And here is the story about those tools, as told by George Peacock to Sharon Jewkes in December 2009:
A friend who is part of the Church Education System, whom I first knew in Springville just before he left to serve a mission in 1971 or about, had these and other tools. His name is Alan Maynes. After he left on his mission, his family moved to Springville from Manti. I never knew more of them until in the late 1980s when Alan was assigned to teach seminary in Circleville.
During the next few years, we met in in-service activities while discussing local history. Alan mentioned that he had some tools which belonged to ELP. I was astonished! I was looking at ELP because of his work as the chief stonemason on the Manti Temple. Alan’s family had purchased the ELP home in Manti and on the premises were the stone tools.
I was wanting to know what kind of a drill they used to drill stone in those days and Alan replied that he could show me one. When I saw his tools, I expressed interest in having one. Alan thought for a while, then bargained for a possession of mine which he had greatly desired. Well, we made the trade and I got the two tools – one chisel and one drill bit.
I had them until I gave them to you and Creig. I liked them, but just the thought of putting them into the hands of a descendant of ELP swayed me enough to make the gift. My assumption is that the tools were used on both the temples, but that may be poor deduction – because most of the remaining holes that are in the sandstone quarries do not fit the size of that drill bit. They are smaller. The oolite stone of the Manti would yield itself to the drill, I believe, but the red stone required on the temple was not near as exacting as the stone for the Tabernacle in St. George. But at least I think we can be assured that they are indeed the tools of ELP and the softest rock on which a drill would be used are the stone for the Manti, St. George Temples and the St. George Tabernacle, all of which ELP was stonemason or chief stonemason.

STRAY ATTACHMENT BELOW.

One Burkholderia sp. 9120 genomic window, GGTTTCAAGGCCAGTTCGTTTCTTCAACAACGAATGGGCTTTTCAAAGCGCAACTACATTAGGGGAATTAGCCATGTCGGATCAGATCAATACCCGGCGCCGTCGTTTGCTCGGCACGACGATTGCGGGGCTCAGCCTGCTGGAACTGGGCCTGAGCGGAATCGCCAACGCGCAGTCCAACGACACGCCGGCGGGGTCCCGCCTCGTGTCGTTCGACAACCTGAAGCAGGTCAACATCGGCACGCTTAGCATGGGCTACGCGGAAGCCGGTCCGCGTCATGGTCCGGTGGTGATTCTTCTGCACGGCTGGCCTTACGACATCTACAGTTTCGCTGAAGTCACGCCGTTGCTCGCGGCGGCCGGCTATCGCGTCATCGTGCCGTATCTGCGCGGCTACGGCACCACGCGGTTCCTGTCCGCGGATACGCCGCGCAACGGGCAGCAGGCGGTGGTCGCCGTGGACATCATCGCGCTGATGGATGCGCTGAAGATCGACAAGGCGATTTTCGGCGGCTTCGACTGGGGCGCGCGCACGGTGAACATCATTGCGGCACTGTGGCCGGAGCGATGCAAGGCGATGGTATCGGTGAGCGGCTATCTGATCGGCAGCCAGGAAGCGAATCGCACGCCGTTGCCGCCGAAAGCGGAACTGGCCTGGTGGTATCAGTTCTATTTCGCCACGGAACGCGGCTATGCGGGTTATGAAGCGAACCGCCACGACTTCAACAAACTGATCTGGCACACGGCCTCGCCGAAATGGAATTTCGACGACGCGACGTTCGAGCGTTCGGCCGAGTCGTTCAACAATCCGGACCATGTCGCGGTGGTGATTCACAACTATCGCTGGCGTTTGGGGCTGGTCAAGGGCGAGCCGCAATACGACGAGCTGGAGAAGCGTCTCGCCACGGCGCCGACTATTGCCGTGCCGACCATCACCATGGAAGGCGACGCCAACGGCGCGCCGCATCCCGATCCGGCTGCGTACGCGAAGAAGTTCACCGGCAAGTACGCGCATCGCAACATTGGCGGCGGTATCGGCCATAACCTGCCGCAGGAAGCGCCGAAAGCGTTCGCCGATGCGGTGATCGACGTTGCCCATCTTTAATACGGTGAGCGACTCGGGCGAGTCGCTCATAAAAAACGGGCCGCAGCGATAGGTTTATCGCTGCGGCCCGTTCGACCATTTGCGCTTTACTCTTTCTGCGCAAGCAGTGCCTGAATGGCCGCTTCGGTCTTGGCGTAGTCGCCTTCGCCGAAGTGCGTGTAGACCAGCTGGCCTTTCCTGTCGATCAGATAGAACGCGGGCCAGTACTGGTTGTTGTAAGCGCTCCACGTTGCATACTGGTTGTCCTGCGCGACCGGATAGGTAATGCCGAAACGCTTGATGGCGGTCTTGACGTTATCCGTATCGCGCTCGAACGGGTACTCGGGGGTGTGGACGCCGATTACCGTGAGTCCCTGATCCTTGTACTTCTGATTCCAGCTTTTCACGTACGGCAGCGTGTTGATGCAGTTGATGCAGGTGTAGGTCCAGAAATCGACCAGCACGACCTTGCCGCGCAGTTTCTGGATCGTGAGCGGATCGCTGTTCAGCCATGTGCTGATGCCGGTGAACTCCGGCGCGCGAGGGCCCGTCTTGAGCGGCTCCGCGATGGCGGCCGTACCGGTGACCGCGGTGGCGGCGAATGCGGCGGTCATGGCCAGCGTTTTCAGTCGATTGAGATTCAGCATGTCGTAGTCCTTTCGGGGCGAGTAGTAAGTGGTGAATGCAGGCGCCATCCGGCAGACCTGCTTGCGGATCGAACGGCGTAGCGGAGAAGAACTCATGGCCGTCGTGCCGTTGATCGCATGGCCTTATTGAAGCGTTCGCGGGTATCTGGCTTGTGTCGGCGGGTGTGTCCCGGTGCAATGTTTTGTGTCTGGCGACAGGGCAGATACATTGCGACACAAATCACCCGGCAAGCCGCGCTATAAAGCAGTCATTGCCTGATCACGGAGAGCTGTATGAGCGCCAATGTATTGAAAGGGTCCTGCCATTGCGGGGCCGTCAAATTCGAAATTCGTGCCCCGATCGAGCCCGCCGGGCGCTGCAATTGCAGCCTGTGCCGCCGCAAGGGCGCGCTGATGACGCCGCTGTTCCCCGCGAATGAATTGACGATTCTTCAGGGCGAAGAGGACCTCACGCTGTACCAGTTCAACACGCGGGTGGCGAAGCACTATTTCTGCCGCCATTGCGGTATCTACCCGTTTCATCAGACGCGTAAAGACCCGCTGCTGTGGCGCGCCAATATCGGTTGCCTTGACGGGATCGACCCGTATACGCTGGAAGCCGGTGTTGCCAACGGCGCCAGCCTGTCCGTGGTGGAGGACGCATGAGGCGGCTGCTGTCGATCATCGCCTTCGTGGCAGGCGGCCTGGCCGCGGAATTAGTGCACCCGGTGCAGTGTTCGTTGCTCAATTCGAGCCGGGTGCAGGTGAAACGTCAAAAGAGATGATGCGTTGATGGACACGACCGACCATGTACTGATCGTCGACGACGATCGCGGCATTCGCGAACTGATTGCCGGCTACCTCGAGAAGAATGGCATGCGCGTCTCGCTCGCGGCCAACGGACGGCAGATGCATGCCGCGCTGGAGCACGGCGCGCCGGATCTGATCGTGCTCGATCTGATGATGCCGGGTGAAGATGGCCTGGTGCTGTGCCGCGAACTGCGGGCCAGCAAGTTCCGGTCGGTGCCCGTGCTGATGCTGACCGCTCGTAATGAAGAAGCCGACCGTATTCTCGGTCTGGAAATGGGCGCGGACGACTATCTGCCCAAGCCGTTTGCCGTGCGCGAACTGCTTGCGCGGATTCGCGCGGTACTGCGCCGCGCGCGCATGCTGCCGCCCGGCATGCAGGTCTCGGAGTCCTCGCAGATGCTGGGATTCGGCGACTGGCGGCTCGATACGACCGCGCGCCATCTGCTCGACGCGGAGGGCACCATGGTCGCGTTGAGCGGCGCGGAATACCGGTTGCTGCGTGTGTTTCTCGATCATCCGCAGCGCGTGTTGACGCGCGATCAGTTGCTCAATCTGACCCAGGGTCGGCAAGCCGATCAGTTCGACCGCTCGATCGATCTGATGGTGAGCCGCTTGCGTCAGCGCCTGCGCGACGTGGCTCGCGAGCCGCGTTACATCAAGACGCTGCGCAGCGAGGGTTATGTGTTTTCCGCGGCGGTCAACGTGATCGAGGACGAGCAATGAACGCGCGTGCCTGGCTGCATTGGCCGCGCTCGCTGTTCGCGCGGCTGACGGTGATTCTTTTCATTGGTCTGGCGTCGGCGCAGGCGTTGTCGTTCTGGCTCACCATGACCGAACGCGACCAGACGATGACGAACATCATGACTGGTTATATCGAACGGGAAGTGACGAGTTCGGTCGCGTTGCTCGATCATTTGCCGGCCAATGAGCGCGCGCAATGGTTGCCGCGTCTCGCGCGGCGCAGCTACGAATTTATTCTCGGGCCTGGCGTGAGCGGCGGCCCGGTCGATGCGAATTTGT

I hope your family will cherish these tools. I would imagine that the museums of any of those three structures would “give their right arm” for them if they had a chance. My great-great-grandfather, George Peacock, was one of the early settlers of Manti, its first postmaster, and a member of the first territorial legislature held in Fillmore and later in SLC. His son moved from Manti to Orangeville with the Jewkes, and my Grandmother Peacock was a Jewkes. She was a daughter of Joseph Hyrum Jewkes, born on April 6th, the son of Samuel Jewkes.
I am George Morris Peacock, son of William Morris Peacock, son of William George Peacock, son of George Peacock who settled in Orangeville.
My grandfather, William, who married Jennie Jewkes, built his home, in which I was born and raised, across the street and south of the home of Alma G. Jewkes, who was a brother to Joseph Hyrum Jewkes. Later, my mother and my stepfather built the white-bricked home directly across the street west from Uncle Alma’s home.
We knew him as “Uncle Al,” since my father was taught that title by his mother who was indeed Uncle Alma’s niece.